The jury is still out for me about the use of DI in the context of your question. You've asked if testing alone is justification for implementing DI, and I'm going to sound a little like a fence-sitter in answering this, even though my gut-response is to answer no.
If I answer yes, I am thinking about testing systems when you have nothing you can easily test directly. In the physical world, it's not unusual to include ports, access tunnels, lugs, etc, in order to provide a simple and direct means of testing the status of systems, machines, and so on. This seems reasonable in most cases. For example, an oil pipeline provides inspection hatches to allow equipment to be injected into the system for the purposes of testing and repair. These are purpose built, and provide no other function. The real question though is if this paradigm is suited to software development. Part of me would like to say yes, but the answer it seems would come at a cost, and leaves us in that lovely grey area of balancing benefits vs costs.
The "no" argument really comes down to the reasons and purposes for designing software systems. DI is a beautiful pattern for promoting the loose coupling of code, something we are taught in our OOP classes is a very important and powerful design concept for improving the maintainability of code. The problem is that like all tools, it can be misused. I'm going to disagree with Rob's answer above in part, because DI's advantages are NOT primarily testing, but in promoting loosely coupled architecture. And I'd argue that resorting to designing systems based solely on the ability to test them suggests in such cases that either the architecture is is flawed, or the test cases are inappropriately configured, and possibly even both.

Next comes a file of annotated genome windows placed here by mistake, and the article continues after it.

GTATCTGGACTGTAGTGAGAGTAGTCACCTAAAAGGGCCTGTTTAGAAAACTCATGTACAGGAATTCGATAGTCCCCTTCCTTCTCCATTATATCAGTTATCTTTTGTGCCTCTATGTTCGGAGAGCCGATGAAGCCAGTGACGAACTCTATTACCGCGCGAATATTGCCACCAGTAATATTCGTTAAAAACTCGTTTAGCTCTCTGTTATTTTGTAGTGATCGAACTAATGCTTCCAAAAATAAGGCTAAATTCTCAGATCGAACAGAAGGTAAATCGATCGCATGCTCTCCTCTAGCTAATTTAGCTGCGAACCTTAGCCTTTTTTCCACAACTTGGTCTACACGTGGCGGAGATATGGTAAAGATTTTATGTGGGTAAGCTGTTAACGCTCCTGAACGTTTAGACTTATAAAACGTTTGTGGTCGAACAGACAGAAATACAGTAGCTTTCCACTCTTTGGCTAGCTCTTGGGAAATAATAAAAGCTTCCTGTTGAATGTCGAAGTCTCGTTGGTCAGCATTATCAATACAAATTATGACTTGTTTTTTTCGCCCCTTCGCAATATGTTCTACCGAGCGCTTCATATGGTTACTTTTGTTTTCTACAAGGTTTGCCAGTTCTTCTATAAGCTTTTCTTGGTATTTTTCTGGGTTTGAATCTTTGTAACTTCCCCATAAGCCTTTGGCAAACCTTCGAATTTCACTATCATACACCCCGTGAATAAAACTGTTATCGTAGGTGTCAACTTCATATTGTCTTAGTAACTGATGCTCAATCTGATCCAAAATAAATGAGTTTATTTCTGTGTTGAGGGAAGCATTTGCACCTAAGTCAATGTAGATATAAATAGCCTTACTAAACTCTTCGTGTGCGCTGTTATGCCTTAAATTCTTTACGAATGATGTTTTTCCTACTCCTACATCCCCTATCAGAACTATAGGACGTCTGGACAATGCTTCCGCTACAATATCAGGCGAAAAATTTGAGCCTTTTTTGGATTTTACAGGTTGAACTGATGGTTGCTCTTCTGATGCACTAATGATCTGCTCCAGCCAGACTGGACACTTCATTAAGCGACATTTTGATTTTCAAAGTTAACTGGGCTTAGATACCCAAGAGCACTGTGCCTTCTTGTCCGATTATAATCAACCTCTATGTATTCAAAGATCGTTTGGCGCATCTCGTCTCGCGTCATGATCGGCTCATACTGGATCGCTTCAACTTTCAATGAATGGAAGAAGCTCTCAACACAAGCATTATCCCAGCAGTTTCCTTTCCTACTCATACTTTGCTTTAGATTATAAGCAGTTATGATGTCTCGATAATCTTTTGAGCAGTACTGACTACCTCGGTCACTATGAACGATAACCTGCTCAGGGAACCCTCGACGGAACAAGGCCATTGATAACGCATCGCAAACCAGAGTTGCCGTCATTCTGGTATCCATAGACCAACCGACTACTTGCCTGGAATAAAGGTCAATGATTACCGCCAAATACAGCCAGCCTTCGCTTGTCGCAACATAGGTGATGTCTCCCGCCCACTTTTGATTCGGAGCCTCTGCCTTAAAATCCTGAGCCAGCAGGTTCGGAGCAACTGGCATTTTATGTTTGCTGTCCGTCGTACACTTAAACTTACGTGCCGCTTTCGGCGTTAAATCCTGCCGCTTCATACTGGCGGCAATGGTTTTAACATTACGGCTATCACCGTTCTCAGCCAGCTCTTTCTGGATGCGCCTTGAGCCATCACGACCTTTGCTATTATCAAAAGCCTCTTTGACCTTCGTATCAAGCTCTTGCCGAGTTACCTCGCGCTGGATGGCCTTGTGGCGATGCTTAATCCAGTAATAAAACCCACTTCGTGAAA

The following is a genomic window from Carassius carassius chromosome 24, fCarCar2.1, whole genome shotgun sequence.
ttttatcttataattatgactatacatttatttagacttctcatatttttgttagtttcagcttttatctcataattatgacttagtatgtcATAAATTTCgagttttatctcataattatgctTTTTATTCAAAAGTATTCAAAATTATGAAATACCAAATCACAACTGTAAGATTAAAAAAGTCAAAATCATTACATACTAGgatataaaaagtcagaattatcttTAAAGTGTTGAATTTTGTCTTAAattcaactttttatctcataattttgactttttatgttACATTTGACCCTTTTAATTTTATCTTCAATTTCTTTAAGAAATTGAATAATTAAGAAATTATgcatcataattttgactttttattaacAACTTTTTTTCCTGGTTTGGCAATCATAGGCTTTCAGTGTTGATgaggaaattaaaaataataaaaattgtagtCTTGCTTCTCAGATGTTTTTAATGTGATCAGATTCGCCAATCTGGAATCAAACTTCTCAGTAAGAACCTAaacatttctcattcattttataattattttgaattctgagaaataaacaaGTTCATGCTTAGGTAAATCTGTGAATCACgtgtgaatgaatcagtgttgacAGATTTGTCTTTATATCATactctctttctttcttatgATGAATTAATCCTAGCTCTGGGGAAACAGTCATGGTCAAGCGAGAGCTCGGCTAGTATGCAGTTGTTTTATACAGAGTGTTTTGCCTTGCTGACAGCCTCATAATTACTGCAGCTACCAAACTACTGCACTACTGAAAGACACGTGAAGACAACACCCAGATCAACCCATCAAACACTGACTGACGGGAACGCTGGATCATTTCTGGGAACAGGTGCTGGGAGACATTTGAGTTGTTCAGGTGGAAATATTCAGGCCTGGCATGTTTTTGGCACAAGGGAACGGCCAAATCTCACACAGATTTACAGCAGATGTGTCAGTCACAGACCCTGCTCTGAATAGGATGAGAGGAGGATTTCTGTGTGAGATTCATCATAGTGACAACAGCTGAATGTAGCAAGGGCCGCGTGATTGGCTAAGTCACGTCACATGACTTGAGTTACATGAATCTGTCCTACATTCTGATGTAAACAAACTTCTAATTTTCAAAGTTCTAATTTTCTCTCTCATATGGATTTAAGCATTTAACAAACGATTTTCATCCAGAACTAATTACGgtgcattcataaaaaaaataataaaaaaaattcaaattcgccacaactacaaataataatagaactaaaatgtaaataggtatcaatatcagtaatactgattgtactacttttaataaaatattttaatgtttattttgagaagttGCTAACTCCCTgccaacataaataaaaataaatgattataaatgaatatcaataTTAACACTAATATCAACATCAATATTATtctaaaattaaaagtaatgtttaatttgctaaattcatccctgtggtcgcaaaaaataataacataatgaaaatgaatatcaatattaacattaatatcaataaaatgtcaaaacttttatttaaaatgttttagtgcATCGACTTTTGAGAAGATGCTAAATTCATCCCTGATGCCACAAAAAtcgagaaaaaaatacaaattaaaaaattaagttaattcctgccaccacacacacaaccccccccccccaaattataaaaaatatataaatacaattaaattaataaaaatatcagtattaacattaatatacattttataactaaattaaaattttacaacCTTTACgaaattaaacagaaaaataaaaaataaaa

A well-factored system architecture is in most cases inherently simple to test, and the introduction of mocking frameworks over the last decade makes the testing much easier still. Experience has taught me that any system that I found hard to test has had some aspect of it too tightly coupled in some way. Sometimes (more rarely) this has proven to be necessary, but in most cases it was not, and usually when a seemingly simple system seemed too hard to test, it was because the testing paradigm was flawed. I've seen DI used as a means to circumvent system design in order to allow a system to be tested, and the risks have certainly outweighed the intended rewards, with system architecture effectively corrupted. By that I mean back-doors into code resulting in security problems, code bloated with test-specific behaviour that is never used at runtime, and spaghettification of source code such that you needed a couple of Sherpa's and a Ouija Board just to figure out which way was up! All of this in shipped production code. The resulting costs in terms of maintenance, learning curve etc can be astronomical, and to small companies, such losses can prove to be devastating in the longer term.
IMHO, I don't believe that DI should ever be used as a means to simply improve testability of code. If DI is your only option for testing, then the design usually needs to be refactored. On the other hand, implementing DI by design where it can be used as a part of the run-time code can provide clear advantages, but should not be misused as it can also result in classes being misused, and it should not be over-used simply because it seems cool and easy, as it can in such cases over-complicate the design of your code.